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jason1979's picture
Last seen: 5 years 1 week ago
Timezone: GMT+11
Joined: 2016-04-29
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I`m new to CSS and would like to what tool I can used to Match the Webpage look n feel with the printed page format.

Written Content of the webpage and the printed document is fine. However, its more of the look that is not matching for now.

I`ve limited time in my hand to get the changes and thus wanted to understand:

a) what area to look upon b) what tool to used

Sorry for asking too much in one query, but though to provide the exact issue.

Thanks in advance to the community for your suggestions and support.

gary.turner's picture
Last seen: 1 year 48 weeks ago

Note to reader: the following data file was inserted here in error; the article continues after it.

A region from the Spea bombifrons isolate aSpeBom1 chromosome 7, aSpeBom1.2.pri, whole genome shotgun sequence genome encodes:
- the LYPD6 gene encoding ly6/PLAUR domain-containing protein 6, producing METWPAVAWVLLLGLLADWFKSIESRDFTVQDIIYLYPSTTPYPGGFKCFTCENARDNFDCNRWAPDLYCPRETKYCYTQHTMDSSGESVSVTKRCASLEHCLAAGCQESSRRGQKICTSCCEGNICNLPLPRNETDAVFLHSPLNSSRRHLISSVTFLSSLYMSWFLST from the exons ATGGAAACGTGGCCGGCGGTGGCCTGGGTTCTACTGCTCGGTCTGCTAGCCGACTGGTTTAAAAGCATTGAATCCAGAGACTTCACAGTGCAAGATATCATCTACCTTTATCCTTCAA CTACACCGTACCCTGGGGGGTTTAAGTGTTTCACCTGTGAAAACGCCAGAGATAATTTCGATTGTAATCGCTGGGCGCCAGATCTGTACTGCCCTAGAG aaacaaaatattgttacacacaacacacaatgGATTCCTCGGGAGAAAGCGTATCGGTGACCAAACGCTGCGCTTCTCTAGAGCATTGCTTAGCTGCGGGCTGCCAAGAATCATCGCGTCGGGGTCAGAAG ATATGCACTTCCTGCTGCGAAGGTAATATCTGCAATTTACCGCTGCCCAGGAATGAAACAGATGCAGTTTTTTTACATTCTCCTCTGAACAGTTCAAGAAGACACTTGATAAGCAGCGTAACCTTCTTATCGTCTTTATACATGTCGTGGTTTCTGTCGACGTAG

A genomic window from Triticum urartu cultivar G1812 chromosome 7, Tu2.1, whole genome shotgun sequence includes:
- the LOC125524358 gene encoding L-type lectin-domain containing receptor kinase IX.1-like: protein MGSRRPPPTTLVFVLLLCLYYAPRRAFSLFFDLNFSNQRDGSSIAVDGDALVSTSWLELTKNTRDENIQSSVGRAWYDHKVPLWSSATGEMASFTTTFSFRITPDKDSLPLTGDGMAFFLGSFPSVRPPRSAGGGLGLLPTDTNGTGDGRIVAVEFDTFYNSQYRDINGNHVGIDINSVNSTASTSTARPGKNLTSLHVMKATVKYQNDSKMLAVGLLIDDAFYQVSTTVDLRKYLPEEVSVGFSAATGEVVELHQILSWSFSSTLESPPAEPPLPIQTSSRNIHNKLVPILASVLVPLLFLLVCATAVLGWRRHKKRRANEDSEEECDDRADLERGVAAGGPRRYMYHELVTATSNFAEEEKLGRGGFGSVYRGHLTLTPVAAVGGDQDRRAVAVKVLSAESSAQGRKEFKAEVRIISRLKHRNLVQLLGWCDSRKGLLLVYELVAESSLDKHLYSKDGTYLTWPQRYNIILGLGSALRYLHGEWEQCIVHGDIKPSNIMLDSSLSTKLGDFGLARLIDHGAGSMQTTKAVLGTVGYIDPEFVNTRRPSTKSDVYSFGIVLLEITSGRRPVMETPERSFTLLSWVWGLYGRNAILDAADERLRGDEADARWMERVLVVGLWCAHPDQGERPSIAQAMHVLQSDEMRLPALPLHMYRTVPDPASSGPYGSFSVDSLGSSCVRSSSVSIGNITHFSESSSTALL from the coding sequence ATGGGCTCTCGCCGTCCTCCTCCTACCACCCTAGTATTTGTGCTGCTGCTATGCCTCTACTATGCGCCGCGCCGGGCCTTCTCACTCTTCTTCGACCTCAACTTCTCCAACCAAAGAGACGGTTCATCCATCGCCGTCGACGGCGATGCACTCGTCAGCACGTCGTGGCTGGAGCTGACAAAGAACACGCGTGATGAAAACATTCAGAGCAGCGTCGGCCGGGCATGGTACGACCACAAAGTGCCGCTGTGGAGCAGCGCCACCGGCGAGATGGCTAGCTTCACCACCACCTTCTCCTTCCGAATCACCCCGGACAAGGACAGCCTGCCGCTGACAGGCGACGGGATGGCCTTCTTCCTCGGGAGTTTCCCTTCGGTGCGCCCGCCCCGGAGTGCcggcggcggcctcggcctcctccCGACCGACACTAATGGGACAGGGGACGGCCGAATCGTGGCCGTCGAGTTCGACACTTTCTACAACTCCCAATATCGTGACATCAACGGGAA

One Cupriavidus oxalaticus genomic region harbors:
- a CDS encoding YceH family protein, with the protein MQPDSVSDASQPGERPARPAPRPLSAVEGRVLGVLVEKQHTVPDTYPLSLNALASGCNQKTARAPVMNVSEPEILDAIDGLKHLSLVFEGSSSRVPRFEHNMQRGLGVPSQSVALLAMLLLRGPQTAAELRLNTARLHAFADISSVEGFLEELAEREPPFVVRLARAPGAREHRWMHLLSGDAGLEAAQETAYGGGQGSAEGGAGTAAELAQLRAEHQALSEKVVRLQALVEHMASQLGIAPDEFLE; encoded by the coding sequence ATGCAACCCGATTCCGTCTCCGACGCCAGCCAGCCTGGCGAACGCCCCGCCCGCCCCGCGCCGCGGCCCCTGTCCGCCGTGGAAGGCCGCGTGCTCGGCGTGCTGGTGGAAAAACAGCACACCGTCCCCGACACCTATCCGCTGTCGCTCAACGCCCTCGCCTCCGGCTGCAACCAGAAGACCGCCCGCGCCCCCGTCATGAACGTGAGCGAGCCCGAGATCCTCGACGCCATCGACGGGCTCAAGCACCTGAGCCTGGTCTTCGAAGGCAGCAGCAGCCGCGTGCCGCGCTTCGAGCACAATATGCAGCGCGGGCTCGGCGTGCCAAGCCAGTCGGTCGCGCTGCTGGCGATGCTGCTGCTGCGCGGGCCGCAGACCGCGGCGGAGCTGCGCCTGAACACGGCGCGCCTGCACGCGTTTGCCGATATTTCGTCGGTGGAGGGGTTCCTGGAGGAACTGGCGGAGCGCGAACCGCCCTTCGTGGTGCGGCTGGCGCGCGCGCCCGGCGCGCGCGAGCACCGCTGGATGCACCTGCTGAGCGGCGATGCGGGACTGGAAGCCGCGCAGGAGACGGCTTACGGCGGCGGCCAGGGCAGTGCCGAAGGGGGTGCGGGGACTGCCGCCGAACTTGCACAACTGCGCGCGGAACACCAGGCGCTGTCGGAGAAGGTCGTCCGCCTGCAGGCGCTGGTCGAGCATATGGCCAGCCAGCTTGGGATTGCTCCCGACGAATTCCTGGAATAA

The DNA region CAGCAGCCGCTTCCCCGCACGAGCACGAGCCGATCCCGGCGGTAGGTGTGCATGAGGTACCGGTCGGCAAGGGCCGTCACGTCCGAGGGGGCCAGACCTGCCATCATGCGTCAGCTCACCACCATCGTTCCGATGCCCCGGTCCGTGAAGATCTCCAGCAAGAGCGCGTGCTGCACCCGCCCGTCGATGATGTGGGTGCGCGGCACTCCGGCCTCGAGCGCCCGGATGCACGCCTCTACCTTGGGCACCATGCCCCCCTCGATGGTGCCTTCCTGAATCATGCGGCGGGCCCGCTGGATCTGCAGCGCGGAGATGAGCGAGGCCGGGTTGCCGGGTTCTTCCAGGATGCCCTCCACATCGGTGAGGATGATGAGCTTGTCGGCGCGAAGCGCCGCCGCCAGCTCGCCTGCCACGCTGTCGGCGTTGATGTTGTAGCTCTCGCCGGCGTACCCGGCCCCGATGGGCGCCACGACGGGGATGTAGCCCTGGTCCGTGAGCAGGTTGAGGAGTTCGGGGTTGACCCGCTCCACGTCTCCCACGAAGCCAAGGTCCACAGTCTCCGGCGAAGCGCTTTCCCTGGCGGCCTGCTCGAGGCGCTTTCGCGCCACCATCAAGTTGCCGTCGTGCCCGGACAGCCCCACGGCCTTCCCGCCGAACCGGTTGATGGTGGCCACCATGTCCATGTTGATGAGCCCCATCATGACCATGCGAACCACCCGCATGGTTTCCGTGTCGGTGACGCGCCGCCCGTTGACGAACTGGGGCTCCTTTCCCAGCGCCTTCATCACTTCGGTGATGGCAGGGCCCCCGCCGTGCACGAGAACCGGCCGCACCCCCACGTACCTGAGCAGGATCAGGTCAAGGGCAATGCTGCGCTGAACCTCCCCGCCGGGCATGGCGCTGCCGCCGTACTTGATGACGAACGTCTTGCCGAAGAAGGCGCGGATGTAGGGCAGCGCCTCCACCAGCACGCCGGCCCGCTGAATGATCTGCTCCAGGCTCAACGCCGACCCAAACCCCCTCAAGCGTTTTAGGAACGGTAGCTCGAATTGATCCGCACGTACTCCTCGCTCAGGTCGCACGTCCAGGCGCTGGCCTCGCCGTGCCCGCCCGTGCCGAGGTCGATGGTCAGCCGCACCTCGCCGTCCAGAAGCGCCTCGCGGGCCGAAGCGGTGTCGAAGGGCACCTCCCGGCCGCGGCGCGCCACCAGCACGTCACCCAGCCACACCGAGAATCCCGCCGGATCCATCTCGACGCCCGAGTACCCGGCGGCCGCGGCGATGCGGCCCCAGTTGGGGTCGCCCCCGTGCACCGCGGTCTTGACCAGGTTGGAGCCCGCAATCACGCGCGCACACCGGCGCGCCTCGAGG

Timezone: GMT-6
Joined: 2004-06-25
Posts: 9776
Points: 3858

Not a font expert, but …

Jason, you may be asking the impossible, or at least the wrong question.

Good print fonts and good web fonts are not the same. You can use the same fonts, but each medium has a different requirement for use. We can begin with pixels or points per inch (ppi). Print, even on cheap newsprint, has a much higher ppi than even the highest resolution monitor. That means that print can use serif fonts and/or fonts with much lower aspect ratios (roughly, the ratio of the height of lower case characters to upper case). With decent resolution, the printed word is easier to read. For monitors though, we use higher aspect ratios and sans-serif fonts for greater clarity.

In each case, a font that is easier to read is chosen for the particular medium. The glyphs that are good for one may terrible on the other. It is often possible to choose similar fonts, but identical fonts will likely be sub-optimal in one or the other.

Remember, too, that you do not control the viewers choices in a web page. He can change or even completely ignore your choices. I do all the time, especially when the glyphs are hard to read; that or I simply go elsewhere.


If your web page is as clever as you can make it, it's probably too clever for you to debug or maintain.